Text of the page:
Mine get worn, in rotation, nearly every day (though I admit to favouring the fab yellow ones more than the conventional black one 😛 ) and there is no sign of wear and tear at all.

Ah yes, before I go.

What does that D1 mean on the back of the bra?

Good question.

ASICS has a system of letters and numbers indicating the functions of the apparel, and each garment will have one.

The DI on the Tanren bra means that it is made from a moisture-wicking and quick-drying fabric that stays dry.

And it does. I can vouch for that.

I’ve run in these bras in extreme killer humidity in Delhi, in Mumbai (running the marathon) and in Bangkok, and they do wick away the moisture.

Personally tried, tested and recommended.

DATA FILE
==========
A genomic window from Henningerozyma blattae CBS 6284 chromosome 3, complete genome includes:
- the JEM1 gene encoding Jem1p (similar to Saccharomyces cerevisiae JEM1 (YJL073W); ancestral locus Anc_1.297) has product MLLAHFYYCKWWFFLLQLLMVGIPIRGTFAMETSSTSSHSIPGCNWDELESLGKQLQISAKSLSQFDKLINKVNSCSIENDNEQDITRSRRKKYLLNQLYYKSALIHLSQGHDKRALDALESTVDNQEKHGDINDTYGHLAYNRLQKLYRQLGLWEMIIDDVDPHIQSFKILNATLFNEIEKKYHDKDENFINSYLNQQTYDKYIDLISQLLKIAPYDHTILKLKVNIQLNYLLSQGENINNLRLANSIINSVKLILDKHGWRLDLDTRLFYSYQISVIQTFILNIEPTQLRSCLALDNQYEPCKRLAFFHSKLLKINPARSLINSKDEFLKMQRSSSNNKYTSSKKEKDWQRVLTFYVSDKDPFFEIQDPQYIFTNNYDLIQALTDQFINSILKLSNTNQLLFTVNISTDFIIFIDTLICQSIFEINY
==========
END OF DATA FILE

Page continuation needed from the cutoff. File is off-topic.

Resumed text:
The world needs more runners like this

Runners are strange people, I tell ya’ 😛

Firstly, they get up at dawn and run.

And then, as if that in itself isn’t strange enough, they also decide to run for a cause.

And then they do it day after day after day.

And they do it in the worst of weather.

As I said, strange folk, runners!

Since I count myself as a runner, I accept that I am, by default, also strange too!

I freely admit to being part of the getting up at dawn to run part, but what my lovely running friend Mihika Gupta and Gaurav Pant are doing is in a whole new league altogether. (By the way, I’m sure Gaurav is lovely, too, but you know what I mean!)

These 2 amazing people are running a half marathon every day for 30 days, in an effort to raise awareness about the need to make Gurgaon, where they live, a safer place.